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Are Indian-American Women Slowly Realizing Their Political Potential in the US?

File Photo of Pramila Jayapal (Credit: Reuters)

File Photo of Pramila Jayapal (Credit: Reuters)

The future looks bright for Indian-American women, who are being sworn into multiple public offices around the country and making their voices heard.

On November 6, 2018, more than 100 women were elected to the United States House of Representatives, the American equivalent of the Lok Sabha.

The New York Times have hailed this year as the “Year of the Woman,” since an unprecedented number of women contested and won elections across the US. A record-breaking 34 new women won US House of Representative seats on Tuesday, joining 66 incumbent women who were reelected, thereby beating a previous record set in 1992.

“With new and diverse voices joining our ranks, we are building a movement that truly represents the people of this country,” said Congresswoman Pramila Jayapal, the first and only Indian-American woman elected to the House, in her victory speech in Seattle.

The recent re-election delivered the firebrand congresswoman an impressive 83 percent of the vote.

Pramila Jayapal is just one amongst 100 other Indian-Americans who ran for the office in state, national and local elections in the 2018 midterm election.

Indian-Americans constitute 1 percent of the American population and are one of the fastest growing minorities in the country. However, they remain politically underrepresented. This year some contestants looked to change that by actively participating in elections across the country and giving the community many firsts.

On November 6, 2018, Nima Kulkarni, an immigrant lawyer, community activist and an Indian immigrant became the first Indian-American woman elected as a state representative in Kentucky.

“The election of Donald Trump; the political tenor nationally and locally on immigration; and our governor in Kentucky attacking things beyond immigration, things that I value, like public schools and social security, moved me to run,” said Kulkarni, a political newcomer. “At some point, I realized I would be able to do more good in office rather than on case-by-case basis. It was the right time and for the right reason.”

Kulkarni’s decision to run against the 21-years-old Democrat incumbent Dennis Horlander in the Democratic Primary elections was hailed as a quixotic quest when she initially proposed it. However, she successfully unseated Horlander in the Primary, going on to win by a large margin against her Republican opponent.

Kulkarni believes that she got “lucky” running for office along with countless other women.

“This was a good year in Kentucky for women and for women of color. It was a good year to run as a new face. People were looking for an alternative and a better option,” she stated. Other notable Indian-American women who won state and local elections include Mona Das, Padma Kuppa, Manka Dhingra, Vandana Slatter, Susheela Jayapal and Juli Matthew.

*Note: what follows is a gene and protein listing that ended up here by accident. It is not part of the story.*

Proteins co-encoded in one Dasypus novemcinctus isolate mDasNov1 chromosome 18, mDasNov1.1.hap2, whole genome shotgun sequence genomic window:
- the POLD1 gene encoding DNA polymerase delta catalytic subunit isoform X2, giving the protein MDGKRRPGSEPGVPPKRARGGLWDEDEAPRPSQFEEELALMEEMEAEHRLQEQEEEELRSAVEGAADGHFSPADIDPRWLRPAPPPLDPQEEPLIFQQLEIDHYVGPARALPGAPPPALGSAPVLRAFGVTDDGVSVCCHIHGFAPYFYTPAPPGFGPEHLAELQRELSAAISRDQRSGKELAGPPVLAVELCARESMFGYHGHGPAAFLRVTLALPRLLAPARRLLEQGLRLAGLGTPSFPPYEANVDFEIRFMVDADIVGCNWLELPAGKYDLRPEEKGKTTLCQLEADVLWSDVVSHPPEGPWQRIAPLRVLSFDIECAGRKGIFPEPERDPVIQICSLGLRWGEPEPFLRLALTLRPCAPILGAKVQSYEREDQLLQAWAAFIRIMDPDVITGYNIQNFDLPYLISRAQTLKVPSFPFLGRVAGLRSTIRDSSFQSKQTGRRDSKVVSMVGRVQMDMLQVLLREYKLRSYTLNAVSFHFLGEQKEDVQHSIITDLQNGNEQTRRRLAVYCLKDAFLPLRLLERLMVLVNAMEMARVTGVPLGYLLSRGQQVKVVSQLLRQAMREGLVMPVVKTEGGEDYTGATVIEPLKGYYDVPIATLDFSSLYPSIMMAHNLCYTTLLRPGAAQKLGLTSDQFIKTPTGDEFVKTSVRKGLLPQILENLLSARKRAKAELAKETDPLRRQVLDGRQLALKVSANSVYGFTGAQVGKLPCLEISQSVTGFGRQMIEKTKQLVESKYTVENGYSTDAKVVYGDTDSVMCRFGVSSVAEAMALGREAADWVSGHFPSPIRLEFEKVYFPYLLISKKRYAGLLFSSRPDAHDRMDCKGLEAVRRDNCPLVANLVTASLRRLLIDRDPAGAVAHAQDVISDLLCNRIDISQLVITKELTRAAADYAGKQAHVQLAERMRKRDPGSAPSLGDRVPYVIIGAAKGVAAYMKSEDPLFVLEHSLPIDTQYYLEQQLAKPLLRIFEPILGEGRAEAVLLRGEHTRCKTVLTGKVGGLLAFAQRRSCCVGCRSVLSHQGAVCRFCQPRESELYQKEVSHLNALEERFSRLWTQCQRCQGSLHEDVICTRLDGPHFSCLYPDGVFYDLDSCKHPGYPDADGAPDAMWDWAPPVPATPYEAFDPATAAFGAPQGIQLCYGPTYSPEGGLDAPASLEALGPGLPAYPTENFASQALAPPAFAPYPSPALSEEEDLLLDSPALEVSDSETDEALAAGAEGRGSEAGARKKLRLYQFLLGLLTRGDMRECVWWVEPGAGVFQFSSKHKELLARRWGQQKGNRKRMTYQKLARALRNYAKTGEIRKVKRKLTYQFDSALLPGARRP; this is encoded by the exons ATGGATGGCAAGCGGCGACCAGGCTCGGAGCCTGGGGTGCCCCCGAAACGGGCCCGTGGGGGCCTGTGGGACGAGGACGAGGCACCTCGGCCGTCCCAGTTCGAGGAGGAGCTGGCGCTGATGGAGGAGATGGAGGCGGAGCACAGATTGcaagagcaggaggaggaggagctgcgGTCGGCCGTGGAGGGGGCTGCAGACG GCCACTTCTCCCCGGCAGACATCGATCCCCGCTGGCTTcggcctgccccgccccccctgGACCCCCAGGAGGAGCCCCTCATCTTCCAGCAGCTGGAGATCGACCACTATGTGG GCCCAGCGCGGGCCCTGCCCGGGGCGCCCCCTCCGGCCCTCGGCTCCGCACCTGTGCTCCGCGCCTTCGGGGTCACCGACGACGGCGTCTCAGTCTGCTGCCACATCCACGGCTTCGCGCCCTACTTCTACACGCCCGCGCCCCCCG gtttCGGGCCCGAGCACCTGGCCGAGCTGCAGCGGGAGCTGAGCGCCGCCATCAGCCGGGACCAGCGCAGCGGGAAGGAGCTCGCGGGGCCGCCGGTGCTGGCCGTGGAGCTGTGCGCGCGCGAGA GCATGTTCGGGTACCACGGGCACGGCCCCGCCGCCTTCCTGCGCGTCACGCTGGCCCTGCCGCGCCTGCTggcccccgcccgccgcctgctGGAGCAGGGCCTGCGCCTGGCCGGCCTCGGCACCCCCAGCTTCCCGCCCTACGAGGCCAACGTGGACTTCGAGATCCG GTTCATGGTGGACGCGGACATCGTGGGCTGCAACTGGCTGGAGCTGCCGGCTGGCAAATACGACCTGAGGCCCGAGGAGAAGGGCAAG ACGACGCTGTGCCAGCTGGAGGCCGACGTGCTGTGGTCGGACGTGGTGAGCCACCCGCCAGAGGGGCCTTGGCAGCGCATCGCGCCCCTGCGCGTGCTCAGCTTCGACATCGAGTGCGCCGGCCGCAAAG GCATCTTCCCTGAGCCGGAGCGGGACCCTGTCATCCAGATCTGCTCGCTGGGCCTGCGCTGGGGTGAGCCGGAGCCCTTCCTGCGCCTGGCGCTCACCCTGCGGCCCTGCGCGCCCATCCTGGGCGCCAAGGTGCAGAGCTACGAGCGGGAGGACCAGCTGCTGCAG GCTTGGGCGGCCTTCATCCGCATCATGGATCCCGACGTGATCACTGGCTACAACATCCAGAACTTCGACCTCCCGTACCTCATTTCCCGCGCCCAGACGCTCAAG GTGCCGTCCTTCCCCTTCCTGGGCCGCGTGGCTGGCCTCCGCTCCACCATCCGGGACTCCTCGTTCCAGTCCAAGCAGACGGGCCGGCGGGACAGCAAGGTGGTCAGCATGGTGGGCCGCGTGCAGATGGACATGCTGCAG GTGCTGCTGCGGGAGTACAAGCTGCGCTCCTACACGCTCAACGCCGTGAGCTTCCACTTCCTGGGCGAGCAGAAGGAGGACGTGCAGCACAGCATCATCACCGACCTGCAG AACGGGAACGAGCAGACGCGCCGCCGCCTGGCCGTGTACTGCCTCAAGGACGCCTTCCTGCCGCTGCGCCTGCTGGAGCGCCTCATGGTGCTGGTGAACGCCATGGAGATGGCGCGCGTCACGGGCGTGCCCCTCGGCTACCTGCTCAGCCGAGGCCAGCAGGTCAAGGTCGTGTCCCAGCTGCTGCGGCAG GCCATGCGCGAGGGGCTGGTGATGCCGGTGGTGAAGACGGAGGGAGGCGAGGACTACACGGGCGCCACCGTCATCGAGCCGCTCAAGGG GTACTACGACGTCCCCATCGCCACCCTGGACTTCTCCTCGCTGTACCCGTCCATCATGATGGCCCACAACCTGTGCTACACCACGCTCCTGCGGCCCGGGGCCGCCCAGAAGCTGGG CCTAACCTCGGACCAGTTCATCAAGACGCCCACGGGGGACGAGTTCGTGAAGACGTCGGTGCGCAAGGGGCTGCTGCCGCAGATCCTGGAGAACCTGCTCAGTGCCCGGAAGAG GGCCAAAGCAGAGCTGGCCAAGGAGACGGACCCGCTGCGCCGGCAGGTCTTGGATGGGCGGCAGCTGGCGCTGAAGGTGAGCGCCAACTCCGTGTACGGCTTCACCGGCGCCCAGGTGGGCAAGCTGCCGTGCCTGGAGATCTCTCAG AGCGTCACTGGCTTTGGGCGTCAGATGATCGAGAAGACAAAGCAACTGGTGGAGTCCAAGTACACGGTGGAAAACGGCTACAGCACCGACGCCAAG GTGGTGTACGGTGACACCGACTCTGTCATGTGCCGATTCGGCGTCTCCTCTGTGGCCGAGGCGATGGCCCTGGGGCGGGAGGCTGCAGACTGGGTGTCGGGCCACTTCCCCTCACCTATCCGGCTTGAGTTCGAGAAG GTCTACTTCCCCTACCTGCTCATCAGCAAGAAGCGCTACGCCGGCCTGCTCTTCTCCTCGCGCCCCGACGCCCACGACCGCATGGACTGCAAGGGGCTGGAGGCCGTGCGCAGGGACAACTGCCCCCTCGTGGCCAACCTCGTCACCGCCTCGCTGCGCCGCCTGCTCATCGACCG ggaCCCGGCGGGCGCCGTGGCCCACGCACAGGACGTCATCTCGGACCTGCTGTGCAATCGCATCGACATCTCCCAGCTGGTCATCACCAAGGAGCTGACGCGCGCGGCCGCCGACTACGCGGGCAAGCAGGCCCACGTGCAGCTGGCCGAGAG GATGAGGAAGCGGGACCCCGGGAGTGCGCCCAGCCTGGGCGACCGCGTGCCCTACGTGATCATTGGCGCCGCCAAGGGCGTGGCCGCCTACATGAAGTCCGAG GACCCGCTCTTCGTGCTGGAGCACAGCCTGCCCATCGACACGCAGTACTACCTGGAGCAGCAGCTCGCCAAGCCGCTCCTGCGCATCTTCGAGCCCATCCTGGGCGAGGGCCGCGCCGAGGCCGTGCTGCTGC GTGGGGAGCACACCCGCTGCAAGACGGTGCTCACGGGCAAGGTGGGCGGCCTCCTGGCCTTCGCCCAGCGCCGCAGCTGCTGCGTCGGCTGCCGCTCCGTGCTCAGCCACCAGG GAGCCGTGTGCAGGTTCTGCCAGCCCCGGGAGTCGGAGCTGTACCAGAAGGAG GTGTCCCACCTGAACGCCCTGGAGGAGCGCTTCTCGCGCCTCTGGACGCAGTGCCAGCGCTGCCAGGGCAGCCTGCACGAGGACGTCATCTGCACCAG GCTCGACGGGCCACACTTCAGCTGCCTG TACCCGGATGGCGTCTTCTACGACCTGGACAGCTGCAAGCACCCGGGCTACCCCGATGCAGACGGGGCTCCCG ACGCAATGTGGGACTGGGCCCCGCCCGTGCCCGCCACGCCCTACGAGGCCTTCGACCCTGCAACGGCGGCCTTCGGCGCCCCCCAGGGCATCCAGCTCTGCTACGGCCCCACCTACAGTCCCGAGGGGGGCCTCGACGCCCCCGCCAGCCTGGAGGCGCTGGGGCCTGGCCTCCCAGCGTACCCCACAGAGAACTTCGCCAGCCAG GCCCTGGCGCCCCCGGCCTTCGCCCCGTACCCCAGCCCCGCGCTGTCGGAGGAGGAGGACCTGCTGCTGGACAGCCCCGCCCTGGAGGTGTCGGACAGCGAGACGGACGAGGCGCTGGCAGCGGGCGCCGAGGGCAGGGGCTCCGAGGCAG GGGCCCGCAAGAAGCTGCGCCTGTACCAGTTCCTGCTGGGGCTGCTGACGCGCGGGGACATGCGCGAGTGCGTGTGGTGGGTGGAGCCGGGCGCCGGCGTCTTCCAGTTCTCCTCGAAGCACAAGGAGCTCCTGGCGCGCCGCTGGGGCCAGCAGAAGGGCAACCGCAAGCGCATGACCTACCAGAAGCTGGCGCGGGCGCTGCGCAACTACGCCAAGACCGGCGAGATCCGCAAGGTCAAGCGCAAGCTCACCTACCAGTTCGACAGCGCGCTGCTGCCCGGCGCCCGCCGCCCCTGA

Amongst the twelve Indian-American running for the US House, only three candidates, Pramila Jayapal, Anita Malik and Hiral Tipirneni, were women. Malik and Tipirneni both lost their races.

Gautam Raghavan, the executive director of India America Impact Fund, a PAC that endorses and supports Indian candidates, believes that more women are running for local offices, like city council, state legislature or school boards, they remain underrepresented in Congress or statewide offices.

“The future looks bright but we need to keep doing a better job at motivating women to run for office and, once they do, of providing them with greater support,” said Raghavan. He remains hopeful as Indian-American women are increasingly running and winning at the down ballot level and that is where most political careers start.

While Indian-Americans are more likely to lean left - National Asian American Survey finds that only 16 percent of Indian-Americans voted for Trump - they have also increasingly become the face of minority and also gender diversity in Trump’s conservative, male and largely white administration. For instance, Neomi Rao, administrator of the Office of Information and Regulatory Affairs and Seema Verma, administrator of the Centers for Medicare and Medicaid Services.

Nikki Haley, who recently stepped down as the US Ambassador to the United Nations, became the face of Trump’s “America First” foreign policy during her tenure. While Haley has denied any presidential aspirations for 2020 against Trump, many have not ruled her out as a potential Republican candidate.

Another Indian-American woman speculated to run for President is Kamala Devi Harris, the first Indian American to be elected as a senator. A decade ago, PBS' late Gwen Ifill went on the "Late Show with David Letterman" and called Harris “the female Barack Obama” and the label has stuck.

The first-time senator and former state attorney general has built a national following amongst Democrats with her outspoken criticism of President Donald Trump and her extensive fundraising. According to a report by Issue One, a non-partisan think tank, Harris raised above $2.3 million for her leadership PAC, Fearless for the People PAC, more money than any other senator. She has also campaigned for Democratic candidates in early primary states such as Iowa and South Carolina further fueling the rumors for a potential bid.

Indeed, the future looks bright for Indian-American women, who are being sworn into multiple public offices around the country and making their voices heard.

(Bansari Kamdar is an Indian-origin freelance journalist and researcher presently based in Boston, MA. She specializes in South Asian political economy, gender and security issues.)